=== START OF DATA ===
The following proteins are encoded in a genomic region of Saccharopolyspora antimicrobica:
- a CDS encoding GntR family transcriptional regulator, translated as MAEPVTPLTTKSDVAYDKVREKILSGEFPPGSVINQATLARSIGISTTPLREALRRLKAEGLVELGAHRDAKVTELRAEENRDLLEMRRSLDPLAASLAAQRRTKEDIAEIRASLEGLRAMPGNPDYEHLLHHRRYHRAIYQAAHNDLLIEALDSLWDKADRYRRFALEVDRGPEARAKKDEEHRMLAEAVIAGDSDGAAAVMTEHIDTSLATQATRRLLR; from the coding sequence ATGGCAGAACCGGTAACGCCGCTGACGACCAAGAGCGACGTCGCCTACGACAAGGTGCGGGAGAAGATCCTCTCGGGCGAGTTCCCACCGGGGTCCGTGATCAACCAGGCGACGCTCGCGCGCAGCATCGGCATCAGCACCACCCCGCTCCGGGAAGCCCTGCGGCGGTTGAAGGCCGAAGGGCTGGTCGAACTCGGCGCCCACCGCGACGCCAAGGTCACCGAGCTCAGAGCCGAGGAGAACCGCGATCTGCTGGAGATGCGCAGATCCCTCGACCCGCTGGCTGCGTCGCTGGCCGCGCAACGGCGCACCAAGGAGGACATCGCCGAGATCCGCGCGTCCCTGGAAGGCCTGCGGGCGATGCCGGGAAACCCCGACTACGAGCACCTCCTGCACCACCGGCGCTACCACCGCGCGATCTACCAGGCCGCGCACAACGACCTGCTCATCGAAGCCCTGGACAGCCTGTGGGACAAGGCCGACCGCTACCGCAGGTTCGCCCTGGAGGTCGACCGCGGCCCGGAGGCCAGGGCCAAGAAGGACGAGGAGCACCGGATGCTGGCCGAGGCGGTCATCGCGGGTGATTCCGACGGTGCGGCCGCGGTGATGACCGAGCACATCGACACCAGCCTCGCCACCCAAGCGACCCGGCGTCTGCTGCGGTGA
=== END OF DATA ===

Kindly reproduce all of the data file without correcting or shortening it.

The following proteins are encoded in a genomic region of Saccharopolyspora antimicrobica:
- a CDS encoding GntR family transcriptional regulator, translated as MAEPVTPLTTKSDVAYDKVREKILSGEFPPGSVINQATLARSIGISTTPLREALRRLKAEGLVELGAHRDAKVTELRAEENRDLLEMRRSLDPLAASLAAQRRTKEDIAEIRASLEGLRAMPGNPDYEHLLHHRRYHRAIYQAAHNDLLIEALDSLWDKADRYRRFALEVDRGPEARAKKDEEHRMLAEAVIAGDSDGAAAVMTEHIDTSLATQATRRLLR; from the coding sequence ATGGCAGAACCGGTAACGCCGCTGACGACCAAGAGCGACGTCGCCTACGACAAGGTGCGGGAGAAGATCCTCTCGGGCGAGTTCCCACCGGGGTCCGTGATCAACCAGGCGACGCTCGCGCGCAGCATCGGCATCAGCACCACCCCGCTCCGGGAAGCCCTGCGGCGGTTGAAGGCCGAAGGGCTGGTCGAACTCGGCGCCCACCGCGACGCCAAGGTCACCGAGCTCAGAGCCGAGGAGAACCGCGATCTGCTGGAGATGCGCAGATCCCTCGACCCGCTGGCTGCGTCGCTGGCCGCGCAACGGCGCACCAAGGAGGACATCGCCGAGATCCGCGCGTCCCTGGAAGGCCTGCGGGCGATGCCGGGAAACCCCGACTACGAGCACCTCCTGCACCACCGGCGCTACCACCGCGCGATCTACCAGGCCGCGCACAACGACCTGCTCATCGAAGCCCTGGACAGCCTGTGGGACAAGGCCGACCGCTACCGCAGGTTCGCCCTGGAGGTCGACCGCGGCCCGGAGGCCAGGGCCAAGAAGGACGAGGAGCACCGGATGCTGGCCGAGGCGGTCATCGCGGGTGATTCCGACGGTGCGGCCGCGGTGATGACCGAGCACATCGACACCAGCCTCGCCACCCAAGCGACCCGGCGTCTGCTGCGGTGA